The Basics

The Basics

 

Last year, more than 12,000 workers in British Columbia joined a union by organizing their workplaces. The information provided in this section of our site is aimed at answering many of the questions that come up when workers want to form a union at their workplace. We’ve also included some more general information about the BC Carpenters Union’s role in helping workers form unions.

What is a union?
You are the union – you and a majority of your co-workers in the workplace. The basic idea of a union is that by joining together with co-workers you will have a greater ability to be more effective in collectively improving conditions at the workplace. These workplace improvements are achieved through the process of collective bargaining, which concludes with a legally-binding collective agreement, signed between the union and the employer.

What are the benefits of a union?
The union’s goals in a workplace are its members’ goals:

  • Job Security
  • Health and Safety in the Workplace
  • Pay Equity
  • Hours of work
  • Employment Equity
  • Fair Wages and Benefits
  • Family Responsibility Leave
  • Dignity and Respect (union security)
  • Democratization of the work place

Is it legal to organize a union?
Yes. Working men and women have the legal right to union representation. This right also includes those employed in telework and homeworkers. The BC Labour Relations Code and the Canada Labour Code ensures and protects that right.

These laws state:

Part 2 – BC Labour Relations Code (Provincial)

Rights of employers and employees
4. (1) Every employee is free to be a member of a trade union and to participate in its lawful activities.
6. (3) An employer or a person acting on behalf of an employer shall not
(a) discharge, suspend, transfer, lay off or otherwise discipline an employee, refuse to employ or continue to employ a person or discriminate against a person in regard to employment or a condition of employment because the person
(i) is or proposes to become or seeks to induce another person to become a member or officer of a trade union or
(ii) participates in the promotion, formation or administration of a trade union.

Part I Canada Labour Code – (Federal)

Basic Freedoms
(i) Every employee is free to join the trade union of his/her choice and to participate in its lawful activities.
Prohibitions Relating to Employers
(i) No employer or person acting on behalf of an employer shall:
(a) refuse to employ or to continue to employ or suspend, transfer, lay off or otherwise discriminate against any person with respect to employment, pay or any other term or condition of employment or intimidate, threaten or otherwise discipline any person because the person…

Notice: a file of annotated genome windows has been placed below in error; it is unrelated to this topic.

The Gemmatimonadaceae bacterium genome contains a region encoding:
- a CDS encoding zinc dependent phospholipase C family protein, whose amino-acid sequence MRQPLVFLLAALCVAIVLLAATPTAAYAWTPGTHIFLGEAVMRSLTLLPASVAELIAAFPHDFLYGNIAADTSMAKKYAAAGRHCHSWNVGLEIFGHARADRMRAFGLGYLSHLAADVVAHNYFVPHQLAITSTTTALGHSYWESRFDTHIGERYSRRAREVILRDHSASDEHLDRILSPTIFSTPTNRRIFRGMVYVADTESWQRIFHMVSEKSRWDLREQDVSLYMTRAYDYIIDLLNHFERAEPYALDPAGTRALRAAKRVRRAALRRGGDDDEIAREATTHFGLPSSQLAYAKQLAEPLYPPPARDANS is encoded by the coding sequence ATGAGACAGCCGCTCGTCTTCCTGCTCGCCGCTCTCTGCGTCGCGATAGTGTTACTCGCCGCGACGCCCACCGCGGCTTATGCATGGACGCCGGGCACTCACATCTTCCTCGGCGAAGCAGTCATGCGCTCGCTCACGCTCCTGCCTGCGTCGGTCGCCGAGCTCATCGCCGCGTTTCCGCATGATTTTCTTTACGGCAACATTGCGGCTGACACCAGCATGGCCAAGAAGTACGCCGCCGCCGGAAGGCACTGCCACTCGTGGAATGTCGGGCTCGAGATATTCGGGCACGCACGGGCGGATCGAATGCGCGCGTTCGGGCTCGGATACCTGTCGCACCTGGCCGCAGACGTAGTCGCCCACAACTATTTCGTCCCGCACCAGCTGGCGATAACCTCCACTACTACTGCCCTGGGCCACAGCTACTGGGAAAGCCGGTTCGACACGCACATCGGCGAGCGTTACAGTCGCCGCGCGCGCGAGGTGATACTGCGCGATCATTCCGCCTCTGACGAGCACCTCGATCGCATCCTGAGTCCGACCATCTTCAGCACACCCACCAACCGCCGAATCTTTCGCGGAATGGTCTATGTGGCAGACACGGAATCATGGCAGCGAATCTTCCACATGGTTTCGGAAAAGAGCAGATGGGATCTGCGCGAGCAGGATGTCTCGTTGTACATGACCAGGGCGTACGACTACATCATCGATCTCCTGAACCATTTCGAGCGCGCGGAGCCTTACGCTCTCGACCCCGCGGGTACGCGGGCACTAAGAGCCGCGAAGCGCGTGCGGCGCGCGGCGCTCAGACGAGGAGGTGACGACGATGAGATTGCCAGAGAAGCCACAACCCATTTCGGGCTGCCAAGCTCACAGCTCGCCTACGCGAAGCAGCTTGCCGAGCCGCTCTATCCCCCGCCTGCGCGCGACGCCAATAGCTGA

(i) is or proposes to become, or seek to induce any other person to become, a member, officer or representative of a trade union or participate in the promotion, formation or administration of a trade union.

Is it hard to organize a union?
No. There are some detailed and formal legal steps to follow but the union organizer will assist you with those requirements.

The basic steps in organizing a union aren’t difficult:

(i) You and a majority of your co-workers (excluding management) sign a membership card indicating your desire to become unionized.
(ii) The union will file an Application for Certification as the bargaining agent for your workplace before the appropriate Labour Relations Board, depending on what jurisdiction you are employed in.

In BC, you must sign up at least 45% of the employees in order to apply for certification.

In a federally regulated workplace, you must have at least 35% employee support to apply

(iii) The Labour Relations Board will review all membership cards received and determine whether to conduct a supervised vote at the workplace. If the majority votes in favour, the union is certified.

The Federal Labour Code also allows a union to be certified based solely on the membership cards (with no vote) if there is 51% employee support for the union.

How do you know just what union to choose?
It is in the interest of each group of unorganized workers to join a union with experience and proven effectiveness in representing compatible workers in the same industry, service (public or private) or trade. The BC Carpenters Union has a long and proud history representing the wishes, needs and aspirations of workers here in BC. As a modern trade union we represent much more than carpenters. We represent school board employees who cover a wide range of work skills, in addition to many specialist workers in construction and the building trades.

Will my exploratory call be confidential?
Yes. The BC Carpenters Union will handle all contacts in the strictest confidence and the appropriate union will also assure you of the same confidentiality.